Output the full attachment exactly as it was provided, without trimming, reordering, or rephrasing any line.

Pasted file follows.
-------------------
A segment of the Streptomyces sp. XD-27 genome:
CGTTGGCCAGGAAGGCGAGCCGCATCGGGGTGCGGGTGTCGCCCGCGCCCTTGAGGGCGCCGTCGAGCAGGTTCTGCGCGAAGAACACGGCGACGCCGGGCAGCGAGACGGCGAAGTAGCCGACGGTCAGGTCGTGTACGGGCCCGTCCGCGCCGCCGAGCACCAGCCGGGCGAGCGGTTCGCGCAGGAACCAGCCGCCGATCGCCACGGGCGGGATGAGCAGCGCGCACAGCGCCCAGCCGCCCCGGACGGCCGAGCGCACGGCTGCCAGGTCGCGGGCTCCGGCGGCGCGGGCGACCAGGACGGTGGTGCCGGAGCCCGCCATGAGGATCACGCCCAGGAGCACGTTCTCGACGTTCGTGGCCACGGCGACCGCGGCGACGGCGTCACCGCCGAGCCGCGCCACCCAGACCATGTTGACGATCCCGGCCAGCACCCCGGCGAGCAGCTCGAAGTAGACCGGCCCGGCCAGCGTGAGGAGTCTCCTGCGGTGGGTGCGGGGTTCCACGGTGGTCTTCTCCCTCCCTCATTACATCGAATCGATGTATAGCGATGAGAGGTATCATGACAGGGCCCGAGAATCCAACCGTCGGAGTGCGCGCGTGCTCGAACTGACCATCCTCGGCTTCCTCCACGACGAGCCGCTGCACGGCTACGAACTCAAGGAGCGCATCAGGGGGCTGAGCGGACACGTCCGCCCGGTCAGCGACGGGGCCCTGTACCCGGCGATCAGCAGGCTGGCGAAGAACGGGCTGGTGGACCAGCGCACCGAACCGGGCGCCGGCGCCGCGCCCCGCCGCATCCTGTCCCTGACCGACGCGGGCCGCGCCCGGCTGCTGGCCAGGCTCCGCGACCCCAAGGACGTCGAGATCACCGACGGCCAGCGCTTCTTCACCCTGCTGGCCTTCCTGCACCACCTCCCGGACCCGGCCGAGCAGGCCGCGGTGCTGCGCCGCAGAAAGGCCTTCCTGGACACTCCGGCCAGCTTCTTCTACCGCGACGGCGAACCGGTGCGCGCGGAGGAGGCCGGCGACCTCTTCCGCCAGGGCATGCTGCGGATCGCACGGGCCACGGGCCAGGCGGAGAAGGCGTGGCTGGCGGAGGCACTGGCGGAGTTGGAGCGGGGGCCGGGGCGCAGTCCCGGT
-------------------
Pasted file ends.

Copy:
A segment of the Streptomyces sp. XD-27 genome:
CGTTGGCCAGGAAGGCGAGCCGCATCGGGGTGCGGGTGTCGCCCGCGCCCTTGAGGGCGCCGTCGAGCAGGTTCTGCGCGAAGAACACGGCGACGCCGGGCAGCGAGACGGCGAAGTAGCCGACGGTCAGGTCGTGTACGGGCCCGTCCGCGCCGCCGAGCACCAGCCGGGCGAGCGGTTCGCGCAGGAACCAGCCGCCGATCGCCACGGGCGGGATGAGCAGCGCGCACAGCGCCCAGCCGCCCCGGACGGCCGAGCGCACGGCTGCCAGGTCGCGGGCTCCGGCGGCGCGGGCGACCAGGACGGTGGTGCCGGAGCCCGCCATGAGGATCACGCCCAGGAGCACGTTCTCGACGTTCGTGGCCACGGCGACCGCGGCGACGGCGTCACCGCCGAGCCGCGCCACCCAGACCATGTTGACGATCCCGGCCAGCACCCCGGCGAGCAGCTCGAAGTAGACCGGCCCGGCCAGCGTGAGGAGTCTCCTGCGGTGGGTGCGGGGTTCCACGGTGGTCTTCTCCCTCCCTCATTACATCGAATCGATGTATAGCGATGAGAGGTATCATGACAGGGCCCGAGAATCCAACCGTCGGAGTGCGCGCGTGCTCGAACTGACCATCCTCGGCTTCCTCCACGACGAGCCGCTGCACGGCTACGAACTCAAGGAGCGCATCAGGGGGCTGAGCGGACACGTCCGCCCGGTCAGCGACGGGGCCCTGTACCCGGCGATCAGCAGGCTGGCGAAGAACGGGCTGGTGGACCAGCGCACCGAACCGGGCGCCGGCGCCGCGCCCCGCCGCATCCTGTCCCTGACCGACGCGGGCCGCGCCCGGCTGCTGGCCAGGCTCCGCGACCCCAAGGACGTCGAGATCACCGACGGCCAGCGCTTCTTCACCCTGCTGGCCTTCCTGCACCACCTCCCGGACCCGGCCGAGCAGGCCGCGGTGCTGCGCCGCAGAAAGGCCTTCCTGGACACTCCGGCCAGCTTCTTCTACCGCGACGGCGAACCGGTGCGCGCGGAGGAGGCCGGCGACCTCTTCCGCCAGGGCATGCTGCGGATCGCACGGGCCACGGGCCAGGCGGAGAAGGCGTGGCTGGCGGAGGCACTGGCGGAGTTGGAGCGGGGGCCGGGGCGCAGTCCCGGT